289 F.2d 338
NATIONAL LABOR RELATIONS BOARD, Petitioner,
BISCAYNE TELEVISION CORPORATION, Respondent.
United States Court of Appeals Fifth Circuit.
April 21, 1961.
Melvin Pollack, Atty., N.L.R.B., Marcel Mallet-Prevost, Asst. Gen. Counsel, Dominick L. Manoli, Assoc. Gen. Counsel, N.L.R.B., Washington, D. C., Stuart Rothman, Gen. Counsel, Judith Bleich Kahn, Washington, D. C., Attys., for National Labor Relations Board.
Jerry B. Crockett, Scott, McCarthy, Preston, Steel & Gilleland, Miami, Fla., for respondent.
Before JONES and BROWN, Circuit Judges, and CONNALLY, District Judge.
The Board in its order found the Employer, the operator of a TV station, guilty of § 8(a) (1) interference in the exercise of rights of the employees. It also found that the employees Marlin, Filer and Lipari were discharged, and Weand demoted on August 12, 1958, for union activity contrary to § 8(a) (3). Considering that the conclusions were reached on controverted evidence warranting the Board making a choice between conflicting inferences, the Employer does not directly attack these conclusions. The Employer does object to that part of the order referred to as the remedy. The Board's decision, contrary to that of the Examiner, recognizes that the Employer may have substantially altered its operations subsequent to the date of this discriminatory discharge-demotion occurrence, "so that it no longer requires the same number of employees in its news department as it did prior to the discharges * * *." That, and the absence of any indication thus far that replacements were hired, led the Board to state: "It is therefore possible that some of these employees might have been affected in such a curtailment of operations, absent the Respondent's unfair labor practices." Consequently, the Board acknowledges that reinstatment and consequent reimbursement of back pay of the discriminatees cannot be forced on the Employer if the job of these persons has been abolished by reduction in forces.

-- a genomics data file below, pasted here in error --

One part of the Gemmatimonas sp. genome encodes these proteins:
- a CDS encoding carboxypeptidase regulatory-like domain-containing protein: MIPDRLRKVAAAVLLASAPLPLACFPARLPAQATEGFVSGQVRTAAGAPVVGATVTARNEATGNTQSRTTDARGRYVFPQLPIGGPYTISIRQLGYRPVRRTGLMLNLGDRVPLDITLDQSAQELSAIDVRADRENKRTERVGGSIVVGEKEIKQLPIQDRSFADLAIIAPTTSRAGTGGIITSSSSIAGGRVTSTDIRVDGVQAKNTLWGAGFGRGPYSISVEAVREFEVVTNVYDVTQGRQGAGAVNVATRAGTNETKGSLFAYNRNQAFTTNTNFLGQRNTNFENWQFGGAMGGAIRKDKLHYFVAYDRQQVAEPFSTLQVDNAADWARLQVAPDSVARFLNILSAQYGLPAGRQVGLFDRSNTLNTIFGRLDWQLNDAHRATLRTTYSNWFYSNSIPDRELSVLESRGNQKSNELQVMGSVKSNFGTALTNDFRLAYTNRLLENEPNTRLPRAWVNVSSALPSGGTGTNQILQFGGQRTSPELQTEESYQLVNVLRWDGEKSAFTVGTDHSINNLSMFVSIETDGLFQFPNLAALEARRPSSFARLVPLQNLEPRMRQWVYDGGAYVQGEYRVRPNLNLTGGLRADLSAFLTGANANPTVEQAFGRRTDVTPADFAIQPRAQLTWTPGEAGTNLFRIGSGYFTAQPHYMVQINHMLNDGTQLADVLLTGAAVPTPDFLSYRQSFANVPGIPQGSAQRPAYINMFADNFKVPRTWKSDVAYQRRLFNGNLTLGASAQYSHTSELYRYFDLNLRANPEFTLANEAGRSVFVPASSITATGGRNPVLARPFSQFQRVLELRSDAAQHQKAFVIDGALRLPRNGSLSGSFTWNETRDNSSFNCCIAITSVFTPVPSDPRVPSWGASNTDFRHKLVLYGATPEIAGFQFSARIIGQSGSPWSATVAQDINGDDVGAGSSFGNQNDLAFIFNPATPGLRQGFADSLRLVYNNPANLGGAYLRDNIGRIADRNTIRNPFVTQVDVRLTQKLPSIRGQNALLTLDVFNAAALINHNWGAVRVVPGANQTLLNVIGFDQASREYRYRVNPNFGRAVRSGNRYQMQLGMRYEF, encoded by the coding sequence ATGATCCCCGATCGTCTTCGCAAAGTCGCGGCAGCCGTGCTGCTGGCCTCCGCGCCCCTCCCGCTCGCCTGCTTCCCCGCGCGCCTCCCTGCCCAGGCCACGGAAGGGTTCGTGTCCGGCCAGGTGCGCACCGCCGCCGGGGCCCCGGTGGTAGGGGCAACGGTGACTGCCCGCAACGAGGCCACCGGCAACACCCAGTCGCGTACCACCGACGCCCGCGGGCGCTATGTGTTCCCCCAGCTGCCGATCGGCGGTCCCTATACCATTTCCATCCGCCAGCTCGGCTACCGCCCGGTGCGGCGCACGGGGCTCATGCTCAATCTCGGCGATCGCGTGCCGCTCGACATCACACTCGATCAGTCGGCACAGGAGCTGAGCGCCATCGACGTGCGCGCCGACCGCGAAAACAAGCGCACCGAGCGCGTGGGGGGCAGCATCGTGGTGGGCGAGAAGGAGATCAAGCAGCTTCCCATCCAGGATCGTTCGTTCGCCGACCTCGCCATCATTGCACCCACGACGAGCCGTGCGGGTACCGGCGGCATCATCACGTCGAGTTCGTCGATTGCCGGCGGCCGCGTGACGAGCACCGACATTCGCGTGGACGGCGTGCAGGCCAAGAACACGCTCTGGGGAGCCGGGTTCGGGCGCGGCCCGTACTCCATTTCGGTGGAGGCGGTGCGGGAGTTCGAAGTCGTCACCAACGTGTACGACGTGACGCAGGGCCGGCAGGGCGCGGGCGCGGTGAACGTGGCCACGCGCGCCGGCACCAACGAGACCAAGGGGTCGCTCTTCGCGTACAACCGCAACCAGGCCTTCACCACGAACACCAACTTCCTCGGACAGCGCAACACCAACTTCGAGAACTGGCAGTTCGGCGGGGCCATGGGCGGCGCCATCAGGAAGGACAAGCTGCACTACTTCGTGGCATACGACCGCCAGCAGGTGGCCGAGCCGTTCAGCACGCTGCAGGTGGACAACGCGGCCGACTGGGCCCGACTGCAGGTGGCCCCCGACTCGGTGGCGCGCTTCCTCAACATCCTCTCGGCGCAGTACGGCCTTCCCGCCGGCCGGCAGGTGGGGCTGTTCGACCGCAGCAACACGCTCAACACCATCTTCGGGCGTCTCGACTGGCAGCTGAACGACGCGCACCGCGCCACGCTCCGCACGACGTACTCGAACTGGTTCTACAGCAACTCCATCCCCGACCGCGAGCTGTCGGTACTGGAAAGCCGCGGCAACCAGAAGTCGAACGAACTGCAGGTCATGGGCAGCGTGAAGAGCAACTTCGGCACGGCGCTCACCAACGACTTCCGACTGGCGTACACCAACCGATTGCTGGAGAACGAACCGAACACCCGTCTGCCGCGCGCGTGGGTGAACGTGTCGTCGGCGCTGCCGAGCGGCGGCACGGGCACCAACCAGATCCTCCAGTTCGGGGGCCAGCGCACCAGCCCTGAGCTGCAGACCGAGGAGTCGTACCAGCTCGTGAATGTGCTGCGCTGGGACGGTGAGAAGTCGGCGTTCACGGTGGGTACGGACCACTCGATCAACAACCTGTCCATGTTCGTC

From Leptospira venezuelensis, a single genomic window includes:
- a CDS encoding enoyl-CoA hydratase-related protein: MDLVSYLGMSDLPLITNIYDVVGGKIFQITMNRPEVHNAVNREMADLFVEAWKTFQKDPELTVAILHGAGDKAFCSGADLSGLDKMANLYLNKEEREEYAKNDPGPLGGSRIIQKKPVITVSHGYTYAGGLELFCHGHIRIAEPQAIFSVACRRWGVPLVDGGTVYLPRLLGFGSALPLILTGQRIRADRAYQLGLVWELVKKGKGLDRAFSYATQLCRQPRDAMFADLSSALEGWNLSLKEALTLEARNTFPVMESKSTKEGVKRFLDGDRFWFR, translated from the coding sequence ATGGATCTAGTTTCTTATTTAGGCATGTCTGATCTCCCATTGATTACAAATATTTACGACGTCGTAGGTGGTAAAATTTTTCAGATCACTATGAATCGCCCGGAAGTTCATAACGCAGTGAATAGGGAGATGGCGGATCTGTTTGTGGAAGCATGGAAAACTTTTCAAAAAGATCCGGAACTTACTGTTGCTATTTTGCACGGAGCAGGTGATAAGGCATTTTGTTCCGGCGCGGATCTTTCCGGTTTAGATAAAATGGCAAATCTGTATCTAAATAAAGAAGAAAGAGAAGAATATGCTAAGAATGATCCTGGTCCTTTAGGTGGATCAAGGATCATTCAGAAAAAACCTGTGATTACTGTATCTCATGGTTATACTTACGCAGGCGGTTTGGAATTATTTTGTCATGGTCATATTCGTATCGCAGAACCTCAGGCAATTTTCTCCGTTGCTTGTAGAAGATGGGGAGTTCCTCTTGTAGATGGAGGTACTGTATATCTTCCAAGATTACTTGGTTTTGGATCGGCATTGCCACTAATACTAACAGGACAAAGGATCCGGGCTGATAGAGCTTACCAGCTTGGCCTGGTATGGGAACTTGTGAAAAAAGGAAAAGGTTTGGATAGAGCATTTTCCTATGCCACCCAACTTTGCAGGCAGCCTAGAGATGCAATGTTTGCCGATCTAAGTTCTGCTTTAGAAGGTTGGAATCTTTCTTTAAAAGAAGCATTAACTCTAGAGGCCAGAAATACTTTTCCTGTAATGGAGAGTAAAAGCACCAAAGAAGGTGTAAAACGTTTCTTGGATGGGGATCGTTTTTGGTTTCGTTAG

But to effectuate this the Board does it in a roundabout way. If first imposed the order requiring reinstatement with an award of back pay. But it provided further in effect that the Employer was free to establish that, by virtue of these economic nondiscriminatory reasons, the job of such discriminatee was, or has become, no longer available. In such event the reinstatement (and back pay) would cease as of such moment.
We think this is artificial. It is fraught with much uncertainty which will provoke more controversy, not less. What, and all, these employees are entitled to is the right each would have enjoyed under employment policies and practices customarily followed by this Employer had they not been discriminatorily discharged or demoted. Neither the status as a victim of discrimination nor union membership affords any added rights of any kind. The discriminatee is neither better, nor worse, off. If under the Employer's established employment practices, a discriminatee, at the time of the layoff, had a right to displace another person in the same job, or in some other job, or had a right to priority in filling vacancies or new positions occurring subsequently in such job or some other jobs or had any other such priorities, then the Employer must offer reinstatement (and back wages) in such jobs for such times as such employment practices would accord. The obverse is equally plain. Under the Act, discrimination by the Employer does not compel it to make work for these persons. Such discrimination does not require the Employer to discharge or lay off others to provide jobs for these discriminatees. Nor does it compel the Employer to give a priority right in rehiring as old jobs become vacant or new positions are created. What the Act does in this situation is twofold: first, it prohibits altogether anti-union discrimination; second, it requires the Employer to accord to these persons whatever rights, privileges and priorities — but no more — they would have had under the nondiscriminatory employment customs, practices and policies followed and applied by this particular Employer in the exercise of its management prerogatives. N. L. R. B. v. American Steel Building Co., 5 Cir., 1960, 278 F.2d 480.
It is obvious from the Board's decision and what we have briefly stated that further proceedings before the Board are essential. It could be most unfair to leave some or all of these contingent uncertainties to coercive compliance proceedings where mistaken action runs the risk of contempt. The further proceedings will determine whether these economic management changes have been made, and if so, with respect to each discriminatee the right, if any, to reinstatement, back wages and related problems in accordance with the principles here announced. Consequently, while thus modified, we approve the order and in effect enforce it, the matter is remanded for further proceedings.
Modified and remanded.